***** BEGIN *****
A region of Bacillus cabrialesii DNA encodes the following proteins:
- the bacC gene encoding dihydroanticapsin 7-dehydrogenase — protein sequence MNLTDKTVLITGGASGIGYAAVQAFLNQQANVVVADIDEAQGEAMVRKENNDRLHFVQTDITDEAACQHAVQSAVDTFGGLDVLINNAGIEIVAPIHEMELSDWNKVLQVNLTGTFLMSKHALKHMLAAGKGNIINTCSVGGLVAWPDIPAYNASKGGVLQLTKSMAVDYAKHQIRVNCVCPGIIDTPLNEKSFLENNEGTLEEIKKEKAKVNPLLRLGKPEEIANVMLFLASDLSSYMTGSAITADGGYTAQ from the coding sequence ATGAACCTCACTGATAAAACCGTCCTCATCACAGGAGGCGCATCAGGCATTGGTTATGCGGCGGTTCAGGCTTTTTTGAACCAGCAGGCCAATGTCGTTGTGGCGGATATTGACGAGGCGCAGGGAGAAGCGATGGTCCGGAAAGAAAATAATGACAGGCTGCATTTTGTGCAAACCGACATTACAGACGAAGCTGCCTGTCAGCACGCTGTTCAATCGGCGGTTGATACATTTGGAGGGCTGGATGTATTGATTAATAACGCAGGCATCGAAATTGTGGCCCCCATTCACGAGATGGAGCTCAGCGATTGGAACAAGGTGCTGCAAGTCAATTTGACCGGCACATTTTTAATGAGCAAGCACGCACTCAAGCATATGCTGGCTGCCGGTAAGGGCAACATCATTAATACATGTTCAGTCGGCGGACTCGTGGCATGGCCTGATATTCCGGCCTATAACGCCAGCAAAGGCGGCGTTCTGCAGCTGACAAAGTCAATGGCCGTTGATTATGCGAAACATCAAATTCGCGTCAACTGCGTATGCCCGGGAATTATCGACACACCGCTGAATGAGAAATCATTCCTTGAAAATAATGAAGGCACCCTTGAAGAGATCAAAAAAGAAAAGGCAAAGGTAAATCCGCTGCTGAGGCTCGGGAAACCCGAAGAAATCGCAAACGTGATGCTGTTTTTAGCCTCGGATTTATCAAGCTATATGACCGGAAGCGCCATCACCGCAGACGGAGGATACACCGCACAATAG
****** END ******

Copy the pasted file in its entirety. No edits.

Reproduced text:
A region of Bacillus cabrialesii DNA encodes the following proteins:
- the bacC gene encoding dihydroanticapsin 7-dehydrogenase — protein sequence MNLTDKTVLITGGASGIGYAAVQAFLNQQANVVVADIDEAQGEAMVRKENNDRLHFVQTDITDEAACQHAVQSAVDTFGGLDVLINNAGIEIVAPIHEMELSDWNKVLQVNLTGTFLMSKHALKHMLAAGKGNIINTCSVGGLVAWPDIPAYNASKGGVLQLTKSMAVDYAKHQIRVNCVCPGIIDTPLNEKSFLENNEGTLEEIKKEKAKVNPLLRLGKPEEIANVMLFLASDLSSYMTGSAITADGGYTAQ from the coding sequence ATGAACCTCACTGATAAAACCGTCCTCATCACAGGAGGCGCATCAGGCATTGGTTATGCGGCGGTTCAGGCTTTTTTGAACCAGCAGGCCAATGTCGTTGTGGCGGATATTGACGAGGCGCAGGGAGAAGCGATGGTCCGGAAAGAAAATAATGACAGGCTGCATTTTGTGCAAACCGACATTACAGACGAAGCTGCCTGTCAGCACGCTGTTCAATCGGCGGTTGATACATTTGGAGGGCTGGATGTATTGATTAATAACGCAGGCATCGAAATTGTGGCCCCCATTCACGAGATGGAGCTCAGCGATTGGAACAAGGTGCTGCAAGTCAATTTGACCGGCACATTTTTAATGAGCAAGCACGCACTCAAGCATATGCTGGCTGCCGGTAAGGGCAACATCATTAATACATGTTCAGTCGGCGGACTCGTGGCATGGCCTGATATTCCGGCCTATAACGCCAGCAAAGGCGGCGTTCTGCAGCTGACAAAGTCAATGGCCGTTGATTATGCGAAACATCAAATTCGCGTCAACTGCGTATGCCCGGGAATTATCGACACACCGCTGAATGAGAAATCATTCCTTGAAAATAATGAAGGCACCCTTGAAGAGATCAAAAAAGAAAAGGCAAAGGTAAATCCGCTGCTGAGGCTCGGGAAACCCGAAGAAATCGCAAACGTGATGCTGTTTTTAGCCTCGGATTTATCAAGCTATATGACCGGAAGCGCCATCACCGCAGACGGAGGATACACCGCACAATAG